“We must become the prayer”: an anonymous missive on the pastoral task after the death of God

Note from the editor: You may recall, gentle readers, a previous anonymous missive published here at DET. The full title of that post was “‘Jesus was a failure: an anonymous missive on the possibility of faith in the modern world.” That same anonymous author has once again been in touch to submit a second missive, which you will find below. It is a powerful re-conception of pastoral work after the death of God. Consequently, we have once again decided to publish the piece in accordance with the author’s wishes. – WTM

There is only one Messiah who redeems us from the irony, the travail, and the
limitations of human existence. Surely he will come. He is the Angel of Death.
Death is the true Messiah and the land of the dead the place of God's true
Kingdom. Only in death are we redeemed from the vicissitudes of human existence...Only
death perfects life and ends its problems.
- Rabbi Dr. Richard Rubenstein

Public Domain,
via Wikimedia Commons

We're all alone. There's no one up there listening to the prayers we utter. There's no one guiding history to a final and ultimate telos. The mythical construct in the sky we lift our hands to in the middle of a particularly moving church service will never come in glory to fix this broken world. He may have somehow been meaningful for the Israelites when they were enslaved in Egypt, but this god stopped being relevant the second he turned a deaf ear to the cries of the Jews in Germany's death camps.

Legend has it that, on a cell wall in one of these camps, an inmate had scribbled the words, "If there's a god, he will have to beg my forgiveness." I don't know if this is historically accurate or not, but it's nonetheless true. If there's a personal, relational deity, he will be subject to the judgement of all those who died with the unanswered question on their lips, "My God, my God, why have you forsaken me?" These cries find an echo in today's refugees. Ships full of bodies, huddled masses, adrift in strange waters; people without a place to rest their heads because of the "first-world's" greed. These agonized voices either evaporated into the air or were ignored by the deity in heaven.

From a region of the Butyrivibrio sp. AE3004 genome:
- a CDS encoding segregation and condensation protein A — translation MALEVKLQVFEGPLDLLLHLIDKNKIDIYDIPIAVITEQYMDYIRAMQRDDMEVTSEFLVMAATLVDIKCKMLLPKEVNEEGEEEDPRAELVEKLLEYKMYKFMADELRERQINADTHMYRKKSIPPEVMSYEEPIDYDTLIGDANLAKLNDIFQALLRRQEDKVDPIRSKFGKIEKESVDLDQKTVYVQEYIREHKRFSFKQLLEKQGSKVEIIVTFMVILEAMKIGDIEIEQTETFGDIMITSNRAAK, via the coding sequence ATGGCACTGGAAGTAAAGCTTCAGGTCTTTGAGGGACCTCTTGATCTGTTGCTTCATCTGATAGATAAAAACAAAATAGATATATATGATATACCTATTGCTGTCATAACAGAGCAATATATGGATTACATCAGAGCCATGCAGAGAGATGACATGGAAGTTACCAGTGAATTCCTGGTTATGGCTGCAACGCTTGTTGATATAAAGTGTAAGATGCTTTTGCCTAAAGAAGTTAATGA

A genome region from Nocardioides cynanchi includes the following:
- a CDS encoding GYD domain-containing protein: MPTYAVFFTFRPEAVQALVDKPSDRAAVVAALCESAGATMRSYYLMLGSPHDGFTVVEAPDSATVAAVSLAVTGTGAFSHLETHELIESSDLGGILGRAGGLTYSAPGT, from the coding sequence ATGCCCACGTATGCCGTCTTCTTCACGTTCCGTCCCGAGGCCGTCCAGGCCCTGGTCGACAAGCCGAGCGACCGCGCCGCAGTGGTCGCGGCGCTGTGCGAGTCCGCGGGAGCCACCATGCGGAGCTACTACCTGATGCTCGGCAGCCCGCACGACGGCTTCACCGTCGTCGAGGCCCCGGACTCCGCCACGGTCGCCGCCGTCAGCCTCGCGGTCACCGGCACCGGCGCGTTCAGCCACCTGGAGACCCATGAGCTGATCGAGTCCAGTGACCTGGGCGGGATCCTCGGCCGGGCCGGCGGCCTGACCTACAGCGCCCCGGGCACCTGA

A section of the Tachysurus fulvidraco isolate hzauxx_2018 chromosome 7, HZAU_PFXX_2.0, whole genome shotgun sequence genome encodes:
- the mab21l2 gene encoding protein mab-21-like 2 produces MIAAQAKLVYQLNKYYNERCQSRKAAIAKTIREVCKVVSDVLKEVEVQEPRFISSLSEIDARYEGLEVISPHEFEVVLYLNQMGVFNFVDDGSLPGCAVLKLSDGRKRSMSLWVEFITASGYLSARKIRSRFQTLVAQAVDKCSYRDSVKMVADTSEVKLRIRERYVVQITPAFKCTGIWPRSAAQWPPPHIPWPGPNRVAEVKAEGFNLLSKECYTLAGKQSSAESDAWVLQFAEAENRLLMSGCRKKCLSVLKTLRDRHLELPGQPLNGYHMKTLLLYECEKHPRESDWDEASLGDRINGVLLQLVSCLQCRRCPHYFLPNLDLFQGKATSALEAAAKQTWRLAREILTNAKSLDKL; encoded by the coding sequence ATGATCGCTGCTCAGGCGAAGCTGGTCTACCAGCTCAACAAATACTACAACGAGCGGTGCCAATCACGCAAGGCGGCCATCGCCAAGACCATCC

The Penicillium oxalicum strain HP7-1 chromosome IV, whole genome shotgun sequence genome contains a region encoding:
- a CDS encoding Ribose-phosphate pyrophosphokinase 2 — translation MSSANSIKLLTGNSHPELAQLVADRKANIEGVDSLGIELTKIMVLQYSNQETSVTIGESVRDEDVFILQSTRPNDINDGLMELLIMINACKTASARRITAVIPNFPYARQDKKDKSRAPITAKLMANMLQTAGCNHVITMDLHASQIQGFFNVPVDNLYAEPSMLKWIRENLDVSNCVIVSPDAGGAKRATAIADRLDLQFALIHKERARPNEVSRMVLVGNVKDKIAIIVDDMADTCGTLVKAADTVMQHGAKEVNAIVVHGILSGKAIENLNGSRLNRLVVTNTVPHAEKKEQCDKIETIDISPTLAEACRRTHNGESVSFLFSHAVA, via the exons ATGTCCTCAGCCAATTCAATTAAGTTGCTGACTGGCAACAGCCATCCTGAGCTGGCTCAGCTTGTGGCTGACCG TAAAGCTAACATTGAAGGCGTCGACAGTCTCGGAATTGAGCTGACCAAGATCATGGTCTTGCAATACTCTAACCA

But this deity doesn't exist -- not anymore, anyway. We live, as the above-mentioned rabbi would say, in a "silent, unfeeling cosmos." God isn't a being with whom we can have a relationship, even if we wanted to. God is the power we have to create meaning in this meaninglessness, that which helps us come to terms with the annihilation of our consciousness and turn our attention to our neighbors, to the poor and the oppressed. Praying to this god is futile from the very beginning.

The problem is that the people I counsel and preach to expect me to also ascend the mountain and tabernacle with the divine on their behalf. And though it's not something I can continue to affirm and believe in, it's not something I could denounce to my congregation. For the people I shepherd, coming to church and sharing struggles and joys with their peers is something, if not the only thing, that orders their lives and gives them meaning. Far be it from me to be the one who takes that away. Standing in a pulpit, offering up prayers to a god I no longer believe in, became an act of love, albeit a painful one. Jesus tells us to take up our crosses, but what good are they if we don't crucify ourselves on them?

Dying to my own ego and narcissism is what enables me to love the people who have been entrusted to me. Isn't that what Jesus wanted to teach us anyway? When Jesus taught the disciples to pray, saying "thy kingdom come, thy will be done," they assumed they were making the world a better place by petitioning the deity for the establishment of a supernatural kingdom on earth. If we dispose of the deity, there's only one option left to us: we must become the prayer. And not like those modern-day Pharisees who loudly heap up money before the whole world in order to justify their oppressive acts. No -- we are to withdraw into anonymity and serve the world without the want of recognition and glory. We are to preach the gospel with our lives and slip quietly back into the nothingness from whence we came. Our Lord, Jesus Christ, died so that we may live this kingdom cry. Our submission is his victory and his reign.


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